Story By: Darko Manevski, Sub-Editor: Marija Stojkoska, Agency: Real Press
A sociable emperor penguin in Antarctica nicknamed Smudge decided to break the social distancing rules between scientist and subject to sidle up to an Australian researcher on its belly for a ‘chat’.
Luckily this beginning of a potentially warm new friendship in one of the world’s coldest places was caught on camera.
The amusing clip was shared with Real Press by Matthew Williams, leader of the Mawson research station in Antarctica, the most westerly of Australia’s three continental stations.
In the footage, researchers are seen walking on the snowy plateau as a cute emperor penguin catches up to them by sliding along the ice on its belly.
Williams stops to ask how the penguin is, and it stands on its feet and bellows loudly as if answering the station leader.
Williams tells the penguin to “keep up” as he turns to continue walking across the plateau.
Lagging behind, the affable penguin slides on its belly again until it sidles alongside Williams who asks “trying to keep up buddy?”
The penguin appears to reply and the station leader keeps up the ‘chat’.
The clip ends with the penguin getting to its feet to let out a throaty bellow.
Williams, who has been stationed in Antarctica since February, told Real Press in an interview Thursday: “As part of our research activities in the region, we monitor the emperor penguin rookeries. Now is the season the gather on the ice and have chicks.
“They are really inquisitive birds with unique personalities. We have strict guidelines to keep our distance to reduce disturbance. However, they often feel confident and inquisitive enough to come to investigate and try to befriend us.
“This one in particular, who I named Smudge, decided I was his new best friend and wouldn’t leave my side – even travelling over a kilometre on the ice to follow me. He seemed to respond every time I spoke to him and was eager to keep up with me.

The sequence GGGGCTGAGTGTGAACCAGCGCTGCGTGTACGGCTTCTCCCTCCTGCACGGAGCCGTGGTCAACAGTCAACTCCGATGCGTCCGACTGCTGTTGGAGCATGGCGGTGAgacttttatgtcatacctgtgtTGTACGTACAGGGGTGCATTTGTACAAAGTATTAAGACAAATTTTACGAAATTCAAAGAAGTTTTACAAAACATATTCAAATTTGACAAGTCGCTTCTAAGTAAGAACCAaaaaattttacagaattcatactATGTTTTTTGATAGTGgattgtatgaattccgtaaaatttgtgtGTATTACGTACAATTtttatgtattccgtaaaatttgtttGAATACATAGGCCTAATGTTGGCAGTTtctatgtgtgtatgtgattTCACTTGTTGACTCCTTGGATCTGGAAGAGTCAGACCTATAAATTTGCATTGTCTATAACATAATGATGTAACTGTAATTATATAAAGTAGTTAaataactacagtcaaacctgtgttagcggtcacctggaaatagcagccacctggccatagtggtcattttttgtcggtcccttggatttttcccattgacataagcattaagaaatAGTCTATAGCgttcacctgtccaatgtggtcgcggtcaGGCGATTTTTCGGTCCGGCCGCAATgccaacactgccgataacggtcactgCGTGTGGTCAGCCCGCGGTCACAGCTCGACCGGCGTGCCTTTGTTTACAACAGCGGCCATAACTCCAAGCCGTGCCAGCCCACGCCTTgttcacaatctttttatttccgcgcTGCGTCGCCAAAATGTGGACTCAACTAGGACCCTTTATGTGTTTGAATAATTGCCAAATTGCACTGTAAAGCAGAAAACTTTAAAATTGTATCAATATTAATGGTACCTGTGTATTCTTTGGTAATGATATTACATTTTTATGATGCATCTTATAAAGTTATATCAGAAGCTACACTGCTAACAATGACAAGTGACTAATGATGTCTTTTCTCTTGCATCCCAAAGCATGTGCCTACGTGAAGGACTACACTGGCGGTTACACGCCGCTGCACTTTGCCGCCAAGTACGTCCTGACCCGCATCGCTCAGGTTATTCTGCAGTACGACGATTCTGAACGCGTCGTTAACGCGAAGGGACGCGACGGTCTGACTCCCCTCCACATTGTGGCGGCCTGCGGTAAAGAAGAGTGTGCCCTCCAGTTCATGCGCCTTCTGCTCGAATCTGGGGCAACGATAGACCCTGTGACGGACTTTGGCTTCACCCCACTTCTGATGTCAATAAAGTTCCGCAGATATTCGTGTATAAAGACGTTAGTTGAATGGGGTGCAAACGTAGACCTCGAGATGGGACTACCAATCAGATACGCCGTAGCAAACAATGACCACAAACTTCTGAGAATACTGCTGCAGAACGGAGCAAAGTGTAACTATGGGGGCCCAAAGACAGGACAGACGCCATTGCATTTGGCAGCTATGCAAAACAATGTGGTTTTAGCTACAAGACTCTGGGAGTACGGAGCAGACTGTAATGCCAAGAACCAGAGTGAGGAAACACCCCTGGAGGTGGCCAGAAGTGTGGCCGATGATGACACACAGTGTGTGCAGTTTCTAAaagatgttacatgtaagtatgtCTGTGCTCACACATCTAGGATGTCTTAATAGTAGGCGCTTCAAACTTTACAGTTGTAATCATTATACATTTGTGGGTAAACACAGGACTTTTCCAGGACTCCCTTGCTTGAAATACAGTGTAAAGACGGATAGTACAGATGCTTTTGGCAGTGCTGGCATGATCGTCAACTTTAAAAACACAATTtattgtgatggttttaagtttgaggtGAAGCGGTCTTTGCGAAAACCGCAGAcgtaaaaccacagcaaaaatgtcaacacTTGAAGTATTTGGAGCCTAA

“I named him ‘Smudge’ and I look forward to seeing him next time I go to his little kingdom.”
The Australian researcher added: “The penguins are a massive highlight for us here. It is an amazing place full of wonder but there is something special about interacting with these inquisitive and playful animals.
“What we do in regards to the penguin research is to focus on the number and health of the breeding population so we can monitor penguin populations across the continent.
“This time of year it is the emperor penguin’s turn to breed. Penguins all seem to occupy different times of the year to breed and raise young.
“Emperors are the only ones to do so over winter, much harsher weather but fewer predators. Their behaviour towards us is probably linked to their confidence above water where there are not any predators (except large birds of prey that arrive later and threaten chicks).”
Williams told Real Press: “In the months ahead, we face the ever present dangers of the environment here, harsh and unpredictable weather. We also have impacts of COVID-19 on the ability to mount logistics to and within the continent.”
When asked if he expects to recognise his new friend if he encounters it again, the station leader said: “I will recognise Smudge by his size and markings, and likely his call which is unique.
“I called him Smudge because I was hoping to name my next dog Smudge when I get home, and he was being adorable so it just fit.”
Researchers are required to keep a 50-metre distance from penguins when they are breeding.
“However, that does not always stop the inquisitive ones from coming right up to us!” he said.
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